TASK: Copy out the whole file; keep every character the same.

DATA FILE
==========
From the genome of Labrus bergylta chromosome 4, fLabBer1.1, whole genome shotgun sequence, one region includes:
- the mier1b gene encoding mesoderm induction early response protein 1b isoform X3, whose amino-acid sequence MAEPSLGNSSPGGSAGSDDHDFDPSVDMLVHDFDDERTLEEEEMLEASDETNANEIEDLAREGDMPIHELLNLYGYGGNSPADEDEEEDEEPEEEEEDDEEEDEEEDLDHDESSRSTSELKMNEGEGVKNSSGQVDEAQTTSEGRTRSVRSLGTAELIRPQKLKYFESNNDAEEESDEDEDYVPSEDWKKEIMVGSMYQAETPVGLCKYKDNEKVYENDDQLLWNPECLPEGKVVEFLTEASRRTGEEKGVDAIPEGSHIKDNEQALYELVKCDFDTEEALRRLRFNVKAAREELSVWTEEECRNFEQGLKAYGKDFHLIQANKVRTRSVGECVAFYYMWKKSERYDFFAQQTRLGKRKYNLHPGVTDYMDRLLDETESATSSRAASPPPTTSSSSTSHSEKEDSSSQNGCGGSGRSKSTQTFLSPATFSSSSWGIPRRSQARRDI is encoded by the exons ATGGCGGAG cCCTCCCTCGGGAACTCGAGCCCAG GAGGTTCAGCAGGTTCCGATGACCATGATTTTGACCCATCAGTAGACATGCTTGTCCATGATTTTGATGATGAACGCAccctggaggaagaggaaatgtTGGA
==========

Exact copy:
From the genome of Labrus bergylta chromosome 4, fLabBer1.1, whole genome shotgun sequence, one region includes:
- the mier1b gene encoding mesoderm induction early response protein 1b isoform X3, whose amino-acid sequence MAEPSLGNSSPGGSAGSDDHDFDPSVDMLVHDFDDERTLEEEEMLEASDETNANEIEDLAREGDMPIHELLNLYGYGGNSPADEDEEEDEEPEEEEEDDEEEDEEEDLDHDESSRSTSELKMNEGEGVKNSSGQVDEAQTTSEGRTRSVRSLGTAELIRPQKLKYFESNNDAEEESDEDEDYVPSEDWKKEIMVGSMYQAETPVGLCKYKDNEKVYENDDQLLWNPECLPEGKVVEFLTEASRRTGEEKGVDAIPEGSHIKDNEQALYELVKCDFDTEEALRRLRFNVKAAREELSVWTEEECRNFEQGLKAYGKDFHLIQANKVRTRSVGECVAFYYMWKKSERYDFFAQQTRLGKRKYNLHPGVTDYMDRLLDETESATSSRAASPPPTTSSSSTSHSEKEDSSSQNGCGGSGRSKSTQTFLSPATFSSSSWGIPRRSQARRDI is encoded by the exons ATGGCGGAG cCCTCCCTCGGGAACTCGAGCCCAG GAGGTTCAGCAGGTTCCGATGACCATGATTTTGACCCATCAGTAGACATGCTTGTCCATGATTTTGATGATGAACGCAccctggaggaagaggaaatgtTGGA